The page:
10. Elissa says

    Thanks for writing this. Sometimes I feel like the only mother in the homeschooling universe that has this problem. All my homeschooling friends seem to have life scheduled to the minute. I like your ideas about how to develop routines. It’s nice to know there are other scheduling challenged mothers out there.

  11. says

    Yes! A fellow first-time, schedule-resistant homeschooling mom, here. I couldn’t live by the clock if you paid me (well, depends how much), but we do well with a flexible routine too.

    I divide our daily work into chunks: read-alouds, math, LA, science (music and art on Fridays). We always do read-alouds first, but my boys negotiate the order of the other subjects. It works out really well. I keep my sanity, and they have some say in what they learn when.

    Thanks for posting about this subject. It IS too easy to start feeling guilty or inadequate in this area. Let’s hear it for flexible routines!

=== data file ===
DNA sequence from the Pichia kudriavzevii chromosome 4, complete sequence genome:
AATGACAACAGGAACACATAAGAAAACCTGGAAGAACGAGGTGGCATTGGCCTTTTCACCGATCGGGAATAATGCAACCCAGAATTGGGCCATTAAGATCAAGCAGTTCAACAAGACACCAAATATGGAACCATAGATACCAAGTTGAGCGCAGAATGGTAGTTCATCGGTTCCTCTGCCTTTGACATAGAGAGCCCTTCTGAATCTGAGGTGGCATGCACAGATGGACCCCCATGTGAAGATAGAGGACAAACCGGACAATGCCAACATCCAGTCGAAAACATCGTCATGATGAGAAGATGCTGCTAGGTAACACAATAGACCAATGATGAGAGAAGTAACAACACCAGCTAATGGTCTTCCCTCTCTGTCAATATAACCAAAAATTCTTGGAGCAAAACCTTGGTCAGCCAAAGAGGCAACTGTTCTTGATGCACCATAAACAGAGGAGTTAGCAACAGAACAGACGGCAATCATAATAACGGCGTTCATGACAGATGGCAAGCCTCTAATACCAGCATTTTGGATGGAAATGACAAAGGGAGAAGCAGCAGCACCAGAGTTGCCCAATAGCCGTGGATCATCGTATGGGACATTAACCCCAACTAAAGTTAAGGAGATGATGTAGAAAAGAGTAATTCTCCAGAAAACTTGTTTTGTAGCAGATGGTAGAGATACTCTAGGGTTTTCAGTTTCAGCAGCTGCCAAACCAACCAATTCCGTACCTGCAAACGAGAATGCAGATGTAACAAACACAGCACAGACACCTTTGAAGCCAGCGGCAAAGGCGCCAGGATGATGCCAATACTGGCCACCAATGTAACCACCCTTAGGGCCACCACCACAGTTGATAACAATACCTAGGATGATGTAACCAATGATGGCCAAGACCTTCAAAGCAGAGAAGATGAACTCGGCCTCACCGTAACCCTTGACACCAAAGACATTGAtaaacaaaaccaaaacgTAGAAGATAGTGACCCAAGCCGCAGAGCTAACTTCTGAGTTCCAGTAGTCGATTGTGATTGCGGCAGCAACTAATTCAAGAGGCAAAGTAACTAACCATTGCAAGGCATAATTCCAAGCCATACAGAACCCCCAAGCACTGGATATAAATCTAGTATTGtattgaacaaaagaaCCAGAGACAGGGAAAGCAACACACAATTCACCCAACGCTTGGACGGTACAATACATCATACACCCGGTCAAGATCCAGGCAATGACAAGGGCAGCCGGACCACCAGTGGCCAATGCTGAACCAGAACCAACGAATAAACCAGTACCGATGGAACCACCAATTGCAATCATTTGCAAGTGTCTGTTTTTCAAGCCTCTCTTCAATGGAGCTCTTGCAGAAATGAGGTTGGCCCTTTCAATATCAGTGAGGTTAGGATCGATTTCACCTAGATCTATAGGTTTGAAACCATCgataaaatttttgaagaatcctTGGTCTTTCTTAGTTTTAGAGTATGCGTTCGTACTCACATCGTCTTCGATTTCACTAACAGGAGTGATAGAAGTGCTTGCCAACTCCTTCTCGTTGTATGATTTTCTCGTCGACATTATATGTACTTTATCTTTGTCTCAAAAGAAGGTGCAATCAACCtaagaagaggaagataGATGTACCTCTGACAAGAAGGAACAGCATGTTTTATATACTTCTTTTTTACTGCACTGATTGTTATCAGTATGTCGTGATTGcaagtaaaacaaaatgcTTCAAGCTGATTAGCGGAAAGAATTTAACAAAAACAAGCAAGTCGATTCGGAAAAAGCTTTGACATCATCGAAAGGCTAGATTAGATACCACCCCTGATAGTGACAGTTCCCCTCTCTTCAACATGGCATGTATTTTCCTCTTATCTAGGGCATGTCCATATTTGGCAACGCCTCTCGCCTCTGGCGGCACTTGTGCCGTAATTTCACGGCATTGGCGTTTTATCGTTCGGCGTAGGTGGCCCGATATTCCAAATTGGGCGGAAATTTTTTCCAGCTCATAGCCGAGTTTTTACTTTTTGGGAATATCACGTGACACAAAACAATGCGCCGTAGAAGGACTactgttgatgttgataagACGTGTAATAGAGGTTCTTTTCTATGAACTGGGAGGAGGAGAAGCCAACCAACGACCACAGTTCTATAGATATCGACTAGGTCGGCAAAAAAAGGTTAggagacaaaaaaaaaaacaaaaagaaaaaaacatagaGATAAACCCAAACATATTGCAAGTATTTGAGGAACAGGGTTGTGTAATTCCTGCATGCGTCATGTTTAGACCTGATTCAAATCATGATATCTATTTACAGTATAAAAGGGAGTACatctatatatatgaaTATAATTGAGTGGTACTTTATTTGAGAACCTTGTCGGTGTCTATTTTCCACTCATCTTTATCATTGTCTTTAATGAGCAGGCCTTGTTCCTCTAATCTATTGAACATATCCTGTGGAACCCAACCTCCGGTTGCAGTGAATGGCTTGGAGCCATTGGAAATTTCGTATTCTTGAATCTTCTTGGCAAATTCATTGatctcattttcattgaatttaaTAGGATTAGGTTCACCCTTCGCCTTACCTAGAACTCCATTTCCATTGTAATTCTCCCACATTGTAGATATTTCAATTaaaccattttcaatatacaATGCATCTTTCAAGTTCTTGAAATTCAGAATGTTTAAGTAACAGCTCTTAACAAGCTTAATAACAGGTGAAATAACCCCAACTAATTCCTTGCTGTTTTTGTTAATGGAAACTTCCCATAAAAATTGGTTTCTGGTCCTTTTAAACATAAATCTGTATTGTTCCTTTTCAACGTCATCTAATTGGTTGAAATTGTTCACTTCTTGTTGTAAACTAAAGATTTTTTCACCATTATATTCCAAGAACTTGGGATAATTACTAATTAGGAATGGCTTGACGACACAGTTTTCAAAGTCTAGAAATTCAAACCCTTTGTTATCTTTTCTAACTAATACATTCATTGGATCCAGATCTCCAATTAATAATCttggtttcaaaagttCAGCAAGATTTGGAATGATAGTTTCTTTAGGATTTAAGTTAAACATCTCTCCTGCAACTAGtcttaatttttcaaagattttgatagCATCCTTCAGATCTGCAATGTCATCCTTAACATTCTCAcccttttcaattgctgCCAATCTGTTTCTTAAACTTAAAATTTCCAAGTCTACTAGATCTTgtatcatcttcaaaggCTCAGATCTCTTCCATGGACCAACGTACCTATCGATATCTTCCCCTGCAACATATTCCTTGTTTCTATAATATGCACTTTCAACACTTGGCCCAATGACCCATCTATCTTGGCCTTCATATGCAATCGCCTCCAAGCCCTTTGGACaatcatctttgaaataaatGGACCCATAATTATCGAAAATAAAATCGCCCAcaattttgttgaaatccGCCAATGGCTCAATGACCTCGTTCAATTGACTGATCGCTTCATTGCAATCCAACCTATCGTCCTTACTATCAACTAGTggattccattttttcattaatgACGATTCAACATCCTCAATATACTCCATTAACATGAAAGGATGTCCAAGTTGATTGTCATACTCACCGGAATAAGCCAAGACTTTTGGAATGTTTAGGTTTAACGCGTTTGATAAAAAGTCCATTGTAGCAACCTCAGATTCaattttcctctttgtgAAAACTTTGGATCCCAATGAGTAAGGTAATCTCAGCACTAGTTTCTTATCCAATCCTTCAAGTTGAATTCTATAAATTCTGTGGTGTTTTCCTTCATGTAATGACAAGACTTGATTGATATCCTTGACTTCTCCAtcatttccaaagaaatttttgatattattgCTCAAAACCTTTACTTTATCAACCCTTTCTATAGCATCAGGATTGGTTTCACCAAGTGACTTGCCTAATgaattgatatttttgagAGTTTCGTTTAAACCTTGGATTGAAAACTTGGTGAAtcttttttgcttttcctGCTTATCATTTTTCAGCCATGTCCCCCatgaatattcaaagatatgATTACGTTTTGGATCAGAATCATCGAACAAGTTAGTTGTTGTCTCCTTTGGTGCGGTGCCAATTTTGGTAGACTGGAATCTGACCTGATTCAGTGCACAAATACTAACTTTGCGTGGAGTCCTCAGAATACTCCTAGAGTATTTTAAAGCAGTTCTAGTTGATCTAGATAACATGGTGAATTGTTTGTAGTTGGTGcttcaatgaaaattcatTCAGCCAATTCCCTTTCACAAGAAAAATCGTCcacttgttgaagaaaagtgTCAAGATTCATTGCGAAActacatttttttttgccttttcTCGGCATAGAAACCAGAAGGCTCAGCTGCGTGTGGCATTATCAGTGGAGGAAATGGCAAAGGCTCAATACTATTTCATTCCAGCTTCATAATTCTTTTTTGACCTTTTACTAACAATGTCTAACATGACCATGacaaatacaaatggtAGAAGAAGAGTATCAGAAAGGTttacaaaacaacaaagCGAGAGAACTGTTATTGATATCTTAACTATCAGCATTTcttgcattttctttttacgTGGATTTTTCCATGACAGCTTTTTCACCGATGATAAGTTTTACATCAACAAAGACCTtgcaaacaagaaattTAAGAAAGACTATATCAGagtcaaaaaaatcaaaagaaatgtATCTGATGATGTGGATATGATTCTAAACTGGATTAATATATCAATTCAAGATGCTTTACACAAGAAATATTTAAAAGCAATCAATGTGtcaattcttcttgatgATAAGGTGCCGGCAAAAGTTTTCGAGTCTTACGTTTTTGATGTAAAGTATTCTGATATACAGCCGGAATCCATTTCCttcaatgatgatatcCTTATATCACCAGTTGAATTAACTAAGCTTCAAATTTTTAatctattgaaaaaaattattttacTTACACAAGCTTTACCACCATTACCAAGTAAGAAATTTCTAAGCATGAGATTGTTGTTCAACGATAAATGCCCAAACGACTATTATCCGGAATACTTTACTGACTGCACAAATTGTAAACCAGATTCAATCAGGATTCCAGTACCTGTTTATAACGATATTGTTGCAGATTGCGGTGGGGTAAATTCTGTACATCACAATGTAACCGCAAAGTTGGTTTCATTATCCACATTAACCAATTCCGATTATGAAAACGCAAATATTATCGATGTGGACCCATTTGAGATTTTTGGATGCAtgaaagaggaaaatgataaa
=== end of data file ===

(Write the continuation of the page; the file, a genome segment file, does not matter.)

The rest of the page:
12. says

    The chronically random….that is me for sure! I enjoy making lists and schedules…which I then follow for about two days before it all falls apart.

    I enjoyed the article and everyone else’s tips. This is my first year homeschooling as well, and my kids are 5, 4, 2, and four months. Yes, we have some crazy days around here.

  13. Leigh Ann says

    I needed to read this. I am so this way and get overwhelmed by all the things I am not doing. Then I try to do it all at once and start to dispair. Thanks so much.

  14. says

    Hey, I’ve been homeschooling for 10 years and I’ve gone from highly organized to routine to nothing to organized and back to routine. Routines work best for me with our ever changing family size and circumstances. That’s the beauty of homeschooling!

  15. MaryEllen says

    I have a list of subjects we hit each week – some daily, others 2-3 times per week – but I never watch the clock. That just drives me nuts.